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I would like to have some examples of infinite dimensional vector spaces that help me to break my habit of thinking of $R^n$ when thinking about vector spaces.

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The set of continuous functions $f:\mathbb{R} \mapsto \mathbb{R}$ is my go-to infinite dimensional vector space. – FireGarden Aug 13 '13 at 16:15
The $L^p$ spaces are infinite dimensional vector spaces. So are the bump functions and Schwartz functions. The vector space of entire functions is infinite dimensional as well. – Cameron Williams Aug 13 '13 at 16:17

5 Answers 5

up vote 12 down vote accepted
  1. The space of continuous functions of compact support on a locally compact space, say $\mathbb{R}$.
  2. The space of compactly supported smooth functions on $\mathbb{R}^{n}$.
  3. The space of square summable complex sequences, commonly known as $l_{2}$. This is the prototype of all separable Hilbert spaces.
  4. The space of all bounded sequences.
  5. The set of all linear operators on an infinite dimensional vector space.
  6. The space $L^{p}(X)$ where $(X, \mu)$ is a measure space.
  7. The set of all Schwartz functions.

These spaces have considerable more structure than just a vector space, in particular they can all be given some norm (in third case an inner product too). They all fall under the umbrella of function spaces.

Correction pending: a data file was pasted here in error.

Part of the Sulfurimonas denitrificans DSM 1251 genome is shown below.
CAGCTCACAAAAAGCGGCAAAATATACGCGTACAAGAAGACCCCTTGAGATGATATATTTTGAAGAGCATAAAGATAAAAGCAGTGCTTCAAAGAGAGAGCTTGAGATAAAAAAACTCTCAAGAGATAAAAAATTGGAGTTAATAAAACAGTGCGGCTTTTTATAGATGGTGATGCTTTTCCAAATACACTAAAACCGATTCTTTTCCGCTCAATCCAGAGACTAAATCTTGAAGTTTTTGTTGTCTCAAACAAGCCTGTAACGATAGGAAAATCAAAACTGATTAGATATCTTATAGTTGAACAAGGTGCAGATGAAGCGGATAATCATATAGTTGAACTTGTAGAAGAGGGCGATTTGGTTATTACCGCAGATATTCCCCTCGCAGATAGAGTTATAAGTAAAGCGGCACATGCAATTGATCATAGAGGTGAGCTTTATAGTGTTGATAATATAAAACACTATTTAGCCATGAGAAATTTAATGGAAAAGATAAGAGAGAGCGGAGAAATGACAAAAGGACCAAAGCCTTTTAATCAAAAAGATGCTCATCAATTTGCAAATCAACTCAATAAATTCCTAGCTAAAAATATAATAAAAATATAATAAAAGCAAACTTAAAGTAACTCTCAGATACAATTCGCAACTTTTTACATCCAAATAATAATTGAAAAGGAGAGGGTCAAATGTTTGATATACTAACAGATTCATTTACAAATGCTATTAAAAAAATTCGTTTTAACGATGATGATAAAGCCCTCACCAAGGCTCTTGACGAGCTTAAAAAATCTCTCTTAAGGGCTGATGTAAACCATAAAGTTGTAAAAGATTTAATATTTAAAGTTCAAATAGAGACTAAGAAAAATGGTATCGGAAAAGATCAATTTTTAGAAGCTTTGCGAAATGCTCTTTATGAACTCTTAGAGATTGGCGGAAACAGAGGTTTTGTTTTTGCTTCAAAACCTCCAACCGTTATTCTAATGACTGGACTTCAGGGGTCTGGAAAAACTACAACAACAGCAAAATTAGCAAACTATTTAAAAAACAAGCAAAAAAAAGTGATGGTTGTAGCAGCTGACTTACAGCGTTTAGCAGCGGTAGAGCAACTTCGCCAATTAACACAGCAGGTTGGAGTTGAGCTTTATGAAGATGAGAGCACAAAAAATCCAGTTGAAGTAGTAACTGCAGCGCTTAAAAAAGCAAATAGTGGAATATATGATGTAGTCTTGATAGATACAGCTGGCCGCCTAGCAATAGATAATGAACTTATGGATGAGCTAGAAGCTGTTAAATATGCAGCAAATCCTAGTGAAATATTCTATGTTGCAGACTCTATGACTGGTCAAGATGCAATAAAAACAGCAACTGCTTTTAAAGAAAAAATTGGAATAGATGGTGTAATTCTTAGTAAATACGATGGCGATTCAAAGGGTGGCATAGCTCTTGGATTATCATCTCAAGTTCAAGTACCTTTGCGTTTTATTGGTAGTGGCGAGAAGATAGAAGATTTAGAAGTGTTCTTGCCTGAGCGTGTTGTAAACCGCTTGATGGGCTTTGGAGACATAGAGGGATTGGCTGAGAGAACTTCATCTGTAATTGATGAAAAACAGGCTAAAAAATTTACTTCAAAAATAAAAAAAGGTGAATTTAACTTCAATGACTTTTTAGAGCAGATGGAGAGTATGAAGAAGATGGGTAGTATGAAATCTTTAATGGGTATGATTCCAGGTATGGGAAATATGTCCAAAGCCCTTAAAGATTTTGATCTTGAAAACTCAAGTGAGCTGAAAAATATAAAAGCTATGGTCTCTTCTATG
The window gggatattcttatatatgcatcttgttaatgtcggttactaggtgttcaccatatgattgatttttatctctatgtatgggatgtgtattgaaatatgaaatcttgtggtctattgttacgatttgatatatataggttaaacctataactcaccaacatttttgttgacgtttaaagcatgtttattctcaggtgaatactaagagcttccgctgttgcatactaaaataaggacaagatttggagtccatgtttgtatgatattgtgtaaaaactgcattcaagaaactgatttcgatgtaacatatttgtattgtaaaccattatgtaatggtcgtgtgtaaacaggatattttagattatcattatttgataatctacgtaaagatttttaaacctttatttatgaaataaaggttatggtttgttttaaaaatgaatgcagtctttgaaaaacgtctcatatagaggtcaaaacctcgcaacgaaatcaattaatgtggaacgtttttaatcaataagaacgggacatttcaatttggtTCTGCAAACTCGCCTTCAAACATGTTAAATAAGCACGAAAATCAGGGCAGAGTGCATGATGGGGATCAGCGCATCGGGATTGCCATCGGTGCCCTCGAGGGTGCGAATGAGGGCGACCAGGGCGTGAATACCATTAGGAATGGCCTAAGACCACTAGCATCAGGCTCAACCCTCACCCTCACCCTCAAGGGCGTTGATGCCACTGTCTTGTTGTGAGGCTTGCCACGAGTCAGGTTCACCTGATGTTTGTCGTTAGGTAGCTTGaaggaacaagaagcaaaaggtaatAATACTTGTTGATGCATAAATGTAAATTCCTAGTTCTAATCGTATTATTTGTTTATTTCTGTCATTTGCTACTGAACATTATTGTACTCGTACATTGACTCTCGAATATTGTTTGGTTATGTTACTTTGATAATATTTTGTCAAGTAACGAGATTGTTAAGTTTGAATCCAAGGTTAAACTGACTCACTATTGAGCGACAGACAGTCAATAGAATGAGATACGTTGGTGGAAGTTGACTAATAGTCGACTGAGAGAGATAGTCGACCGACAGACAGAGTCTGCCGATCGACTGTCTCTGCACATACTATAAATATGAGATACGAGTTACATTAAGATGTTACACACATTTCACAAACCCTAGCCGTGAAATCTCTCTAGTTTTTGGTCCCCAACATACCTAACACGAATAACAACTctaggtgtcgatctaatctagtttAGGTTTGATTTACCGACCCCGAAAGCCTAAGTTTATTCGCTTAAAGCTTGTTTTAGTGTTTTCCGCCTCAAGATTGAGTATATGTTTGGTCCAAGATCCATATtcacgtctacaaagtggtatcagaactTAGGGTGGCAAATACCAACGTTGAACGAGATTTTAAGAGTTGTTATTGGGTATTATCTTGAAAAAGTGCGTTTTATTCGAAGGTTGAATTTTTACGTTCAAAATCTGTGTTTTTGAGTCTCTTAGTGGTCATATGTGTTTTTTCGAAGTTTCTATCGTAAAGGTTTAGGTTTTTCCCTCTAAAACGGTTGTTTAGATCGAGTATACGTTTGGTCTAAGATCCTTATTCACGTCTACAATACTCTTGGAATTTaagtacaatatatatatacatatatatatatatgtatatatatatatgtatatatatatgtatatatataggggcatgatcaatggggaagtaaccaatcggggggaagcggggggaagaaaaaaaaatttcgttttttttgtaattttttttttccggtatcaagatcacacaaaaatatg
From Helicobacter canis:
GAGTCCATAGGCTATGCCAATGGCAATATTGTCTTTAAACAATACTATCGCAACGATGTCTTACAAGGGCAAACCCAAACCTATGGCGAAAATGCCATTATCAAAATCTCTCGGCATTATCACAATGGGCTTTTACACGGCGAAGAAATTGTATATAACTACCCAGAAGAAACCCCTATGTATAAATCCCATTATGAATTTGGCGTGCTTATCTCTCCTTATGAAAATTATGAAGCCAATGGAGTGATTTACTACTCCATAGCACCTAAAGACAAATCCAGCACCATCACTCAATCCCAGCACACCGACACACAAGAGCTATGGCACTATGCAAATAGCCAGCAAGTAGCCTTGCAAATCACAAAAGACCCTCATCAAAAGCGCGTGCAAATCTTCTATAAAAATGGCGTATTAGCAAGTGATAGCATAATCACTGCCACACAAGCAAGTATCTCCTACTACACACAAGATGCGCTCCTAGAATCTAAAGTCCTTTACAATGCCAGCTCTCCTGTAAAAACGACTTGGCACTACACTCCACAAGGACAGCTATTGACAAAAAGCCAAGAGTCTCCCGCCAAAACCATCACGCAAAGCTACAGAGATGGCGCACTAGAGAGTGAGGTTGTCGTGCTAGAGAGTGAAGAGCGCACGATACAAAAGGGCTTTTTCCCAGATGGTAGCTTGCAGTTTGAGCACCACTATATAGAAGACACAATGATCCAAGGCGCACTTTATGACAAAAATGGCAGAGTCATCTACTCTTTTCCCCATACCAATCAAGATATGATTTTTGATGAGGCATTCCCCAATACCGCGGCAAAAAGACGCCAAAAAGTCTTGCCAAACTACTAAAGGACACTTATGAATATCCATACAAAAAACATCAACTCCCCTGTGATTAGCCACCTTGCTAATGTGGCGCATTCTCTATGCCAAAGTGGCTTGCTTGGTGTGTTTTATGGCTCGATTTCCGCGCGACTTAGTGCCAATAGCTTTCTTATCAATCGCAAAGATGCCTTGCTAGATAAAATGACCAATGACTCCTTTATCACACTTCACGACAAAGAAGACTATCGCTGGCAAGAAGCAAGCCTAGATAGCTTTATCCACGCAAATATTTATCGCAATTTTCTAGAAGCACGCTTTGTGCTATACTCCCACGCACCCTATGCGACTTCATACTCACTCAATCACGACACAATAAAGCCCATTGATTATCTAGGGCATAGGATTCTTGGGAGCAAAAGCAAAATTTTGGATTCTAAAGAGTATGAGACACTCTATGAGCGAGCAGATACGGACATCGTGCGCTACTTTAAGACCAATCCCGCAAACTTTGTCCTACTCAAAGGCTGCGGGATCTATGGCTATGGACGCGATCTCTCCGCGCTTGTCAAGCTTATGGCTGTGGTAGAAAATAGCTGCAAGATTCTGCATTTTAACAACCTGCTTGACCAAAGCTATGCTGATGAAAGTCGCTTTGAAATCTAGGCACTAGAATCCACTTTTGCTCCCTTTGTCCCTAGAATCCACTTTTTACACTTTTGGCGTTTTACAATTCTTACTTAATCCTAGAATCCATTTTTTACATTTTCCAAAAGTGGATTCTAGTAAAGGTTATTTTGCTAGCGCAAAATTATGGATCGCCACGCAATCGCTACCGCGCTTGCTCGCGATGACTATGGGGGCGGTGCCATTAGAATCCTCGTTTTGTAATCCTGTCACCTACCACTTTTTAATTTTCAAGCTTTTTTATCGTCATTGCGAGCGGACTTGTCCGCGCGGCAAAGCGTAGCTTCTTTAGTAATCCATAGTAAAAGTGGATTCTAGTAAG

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  1. $\Bbb R[x]$, the polynomials in one variable.
  2. All the continuous functions from $\Bbb R$ to itself.
  3. All the differentiable functions from $\Bbb R$ to itself. Generally we can talk about other families of functions which are closed under addition and scalar multiplication.
  4. All the infinite sequences over $\Bbb R$.

And many many others.

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Concrete bunch of examples! – Babak S. Aug 13 '13 at 16:18

Think of function spaces, such as the continuous or differentiable or analytic functions on an interval.

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I think the following two examples are quite helpful:

For any field $F$,

  • the set $F^{\mathbb N}$ of all sequences over $F$ and
  • the set of all sequences over $F$ with finite support

are $F$-vector spaces.

Note that the unit vectors form a basis of the second vector space, but not of the first.

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The two examples I like are these:

1) $\mathbb{R}[x]$, the set of polynomials in $x$ with real coefficients. This is infinite dimensional because $\{x^n:n\in\mathbb{N}\}$ is an independent set, and in fact a basis.

2) $\mathcal{C}^\infty(\mathbb{R})$, the set of continuous real-valued functions on $\mathbb{R}$. Here there is no obvious basis at all. This also has lots of interesting subspaces, some of which Hagen has mentioned.

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